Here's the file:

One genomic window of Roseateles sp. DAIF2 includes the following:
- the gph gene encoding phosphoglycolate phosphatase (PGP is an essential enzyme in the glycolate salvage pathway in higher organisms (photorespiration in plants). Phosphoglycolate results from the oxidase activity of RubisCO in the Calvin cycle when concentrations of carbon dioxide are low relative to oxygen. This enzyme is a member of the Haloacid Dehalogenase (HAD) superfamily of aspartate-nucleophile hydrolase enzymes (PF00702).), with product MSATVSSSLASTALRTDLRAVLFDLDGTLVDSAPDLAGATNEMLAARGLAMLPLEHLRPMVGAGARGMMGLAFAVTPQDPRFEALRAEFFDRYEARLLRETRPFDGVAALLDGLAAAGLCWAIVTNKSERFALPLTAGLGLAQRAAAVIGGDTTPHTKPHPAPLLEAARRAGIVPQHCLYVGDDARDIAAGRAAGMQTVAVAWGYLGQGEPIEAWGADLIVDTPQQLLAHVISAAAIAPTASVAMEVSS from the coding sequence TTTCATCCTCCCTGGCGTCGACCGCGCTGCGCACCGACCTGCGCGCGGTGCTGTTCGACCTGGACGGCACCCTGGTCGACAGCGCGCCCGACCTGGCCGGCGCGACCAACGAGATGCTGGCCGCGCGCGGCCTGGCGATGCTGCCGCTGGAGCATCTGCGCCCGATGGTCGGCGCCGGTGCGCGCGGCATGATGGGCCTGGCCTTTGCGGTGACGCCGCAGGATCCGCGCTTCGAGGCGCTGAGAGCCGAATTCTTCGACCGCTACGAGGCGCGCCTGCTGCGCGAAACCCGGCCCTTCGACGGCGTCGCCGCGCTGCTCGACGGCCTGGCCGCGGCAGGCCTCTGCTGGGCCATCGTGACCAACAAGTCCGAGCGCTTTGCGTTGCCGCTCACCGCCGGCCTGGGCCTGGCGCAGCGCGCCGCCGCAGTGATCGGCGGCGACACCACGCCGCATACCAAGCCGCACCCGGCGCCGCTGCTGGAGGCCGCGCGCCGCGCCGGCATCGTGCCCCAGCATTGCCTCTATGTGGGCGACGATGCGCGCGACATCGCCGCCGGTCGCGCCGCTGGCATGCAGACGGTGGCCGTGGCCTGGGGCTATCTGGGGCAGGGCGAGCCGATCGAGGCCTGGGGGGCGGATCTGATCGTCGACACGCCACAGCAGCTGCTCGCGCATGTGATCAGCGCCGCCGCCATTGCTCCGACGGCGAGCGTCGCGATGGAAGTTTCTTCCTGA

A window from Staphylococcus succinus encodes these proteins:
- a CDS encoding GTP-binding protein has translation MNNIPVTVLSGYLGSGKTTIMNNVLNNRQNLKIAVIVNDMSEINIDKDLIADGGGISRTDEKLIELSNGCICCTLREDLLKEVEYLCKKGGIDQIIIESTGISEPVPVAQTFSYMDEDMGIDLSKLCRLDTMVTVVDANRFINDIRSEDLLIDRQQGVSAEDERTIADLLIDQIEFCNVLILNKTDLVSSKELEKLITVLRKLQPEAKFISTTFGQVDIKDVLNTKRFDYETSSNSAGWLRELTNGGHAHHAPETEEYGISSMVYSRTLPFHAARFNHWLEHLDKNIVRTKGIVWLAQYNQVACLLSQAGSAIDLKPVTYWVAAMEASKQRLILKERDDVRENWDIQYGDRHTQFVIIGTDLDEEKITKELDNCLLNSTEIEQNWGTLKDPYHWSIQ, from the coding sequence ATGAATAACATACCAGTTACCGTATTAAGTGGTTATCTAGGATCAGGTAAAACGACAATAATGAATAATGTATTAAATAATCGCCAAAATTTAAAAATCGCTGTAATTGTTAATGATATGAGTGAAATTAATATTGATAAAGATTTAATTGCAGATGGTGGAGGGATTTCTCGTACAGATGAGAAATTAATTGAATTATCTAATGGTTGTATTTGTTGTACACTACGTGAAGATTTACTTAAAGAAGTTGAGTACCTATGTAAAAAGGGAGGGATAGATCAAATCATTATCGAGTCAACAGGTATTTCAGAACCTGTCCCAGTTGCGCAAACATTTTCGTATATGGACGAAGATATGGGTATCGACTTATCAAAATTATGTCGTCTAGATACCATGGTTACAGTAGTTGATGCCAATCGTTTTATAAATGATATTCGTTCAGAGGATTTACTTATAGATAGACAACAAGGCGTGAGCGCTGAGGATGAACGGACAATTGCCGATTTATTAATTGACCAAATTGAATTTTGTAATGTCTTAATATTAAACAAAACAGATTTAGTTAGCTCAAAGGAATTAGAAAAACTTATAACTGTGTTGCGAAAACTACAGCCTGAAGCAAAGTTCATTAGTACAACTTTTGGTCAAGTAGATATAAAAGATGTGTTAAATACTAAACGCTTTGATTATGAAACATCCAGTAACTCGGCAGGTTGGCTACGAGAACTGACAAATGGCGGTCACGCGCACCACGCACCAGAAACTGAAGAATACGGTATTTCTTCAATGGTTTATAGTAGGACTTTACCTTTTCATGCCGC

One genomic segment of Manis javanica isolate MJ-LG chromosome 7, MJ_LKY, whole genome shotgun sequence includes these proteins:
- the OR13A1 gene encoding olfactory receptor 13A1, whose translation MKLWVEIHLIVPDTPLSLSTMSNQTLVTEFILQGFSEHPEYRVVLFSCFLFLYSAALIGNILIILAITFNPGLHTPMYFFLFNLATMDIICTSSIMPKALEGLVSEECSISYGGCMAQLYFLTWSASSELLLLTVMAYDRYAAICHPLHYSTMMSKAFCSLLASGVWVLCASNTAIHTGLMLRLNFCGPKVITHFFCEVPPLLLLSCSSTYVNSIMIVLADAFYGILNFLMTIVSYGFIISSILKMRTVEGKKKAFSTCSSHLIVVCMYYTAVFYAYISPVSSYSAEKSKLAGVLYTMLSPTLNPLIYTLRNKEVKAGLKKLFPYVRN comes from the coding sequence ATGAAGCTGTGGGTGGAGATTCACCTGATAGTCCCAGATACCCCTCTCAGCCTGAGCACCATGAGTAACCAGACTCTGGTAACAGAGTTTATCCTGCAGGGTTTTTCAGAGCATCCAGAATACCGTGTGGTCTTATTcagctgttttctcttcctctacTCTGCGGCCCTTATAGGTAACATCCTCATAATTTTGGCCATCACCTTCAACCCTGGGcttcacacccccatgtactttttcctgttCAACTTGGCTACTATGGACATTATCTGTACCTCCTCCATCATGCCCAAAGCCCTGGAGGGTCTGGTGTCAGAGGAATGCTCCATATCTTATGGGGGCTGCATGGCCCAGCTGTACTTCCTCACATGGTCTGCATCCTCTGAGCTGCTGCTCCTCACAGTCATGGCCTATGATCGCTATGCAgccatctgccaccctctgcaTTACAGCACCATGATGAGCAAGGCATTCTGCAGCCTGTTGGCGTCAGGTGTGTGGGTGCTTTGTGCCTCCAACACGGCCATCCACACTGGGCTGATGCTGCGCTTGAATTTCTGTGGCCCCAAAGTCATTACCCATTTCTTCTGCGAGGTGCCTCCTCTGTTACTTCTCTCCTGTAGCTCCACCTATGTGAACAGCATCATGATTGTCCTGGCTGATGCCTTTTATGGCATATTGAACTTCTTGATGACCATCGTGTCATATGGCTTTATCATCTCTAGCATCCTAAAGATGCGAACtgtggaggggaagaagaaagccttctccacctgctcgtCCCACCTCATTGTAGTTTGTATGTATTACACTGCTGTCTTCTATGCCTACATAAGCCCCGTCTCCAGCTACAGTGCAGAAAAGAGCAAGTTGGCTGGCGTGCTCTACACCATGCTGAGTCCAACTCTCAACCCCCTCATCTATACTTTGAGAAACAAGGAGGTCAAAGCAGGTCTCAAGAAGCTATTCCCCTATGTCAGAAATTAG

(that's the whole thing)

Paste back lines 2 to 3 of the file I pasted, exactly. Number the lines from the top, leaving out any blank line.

- the gph gene encoding phosphoglycolate phosphatase (PGP is an essential enzyme in the glycolate salvage pathway in higher organisms (photorespiration in plants). Phosphoglycolate results from the oxidase activity of RubisCO in the Calvin cycle when concentrations of carbon dioxide are low relative to oxygen. This enzyme is a member of the Haloacid Dehalogenase (HAD) superfamily of aspartate-nucleophile hydrolase enzymes (PF00702).), with product MSATVSSSLASTALRTDLRAVLFDLDGTLVDSAPDLAGATNEMLAARGLAMLPLEHLRPMVGAGARGMMGLAFAVTPQDPRFEALRAEFFDRYEARLLRETRPFDGVAALLDGLAAAGLCWAIVTNKSERFALPLTAGLGLAQRAAAVIGGDTTPHTKPHPAPLLEAARRAGIVPQHCLYVGDDARDIAAGRAAGMQTVAVAWGYLGQGEPIEAWGADLIVDTPQQLLAHVISAAAIAPTASVAMEVSS from the coding sequence TTTCATCCTCCCTGGCGTCGACCGCGCTGCGCACCGACCTGCGCGCGGTGCTGTTCGACCTGGACGGCACCCTGGTCGACAGCGCGCCCGACCTGGCCGGCGCGACCAACGAGATGCTGGCCGCGCGCGGCCTGGCGATGCTGCCGCTGGAGCATCTGCGCCCGATGGTCGGCGCCGGTGCGCGCGGCATGATGGGCCTGGCCTTTGCGGTGACGCCGCAGGATCCGCGCTTCGAGGCGCTGAGAGCCGAATTCTTCGACCGCTACGAGGCGCGCCTGCTGCGCGAAACCCGGCCCTTCGACGGCGTCGCCGCGCTGCTCGACGGCCTGGCCGCGGCAGGCCTCTGCTGGGCCATCGTGACCAACAAGTCCGAGCGCTTTGCGTTGCCGCTCACCGCCGGCCTGGGCCTGGCGCAGCGCGCCGCCGCAGTGATCGGCGGCGACACCACGCCGCATACCAAGCCGCACCCGGCGCCGCTGCTGGAGGCCGCGCGCCGCGCCGGCATCGTGCCCCAGCATTGCCTCTATGTGGGCGACGATGCGCGCGACATCGCCGCCGGTCGCGCCGCTGGCATGCAGACGGTGGCCGTGGCCTGGGGCTATCTGGGGCAGGGCGAGCCGATCGAGGCCTGGGGGGCGGATCTGATCGTCGACACGCCACAGCAGCTGCTCGCGCATGTGATCAGCGCCGCCGCCATTGCTCCGACGGCGAGCGTCGCGATGGAAGTTTCTTCCTGA

A window from Staphylococcus succinus encodes these proteins: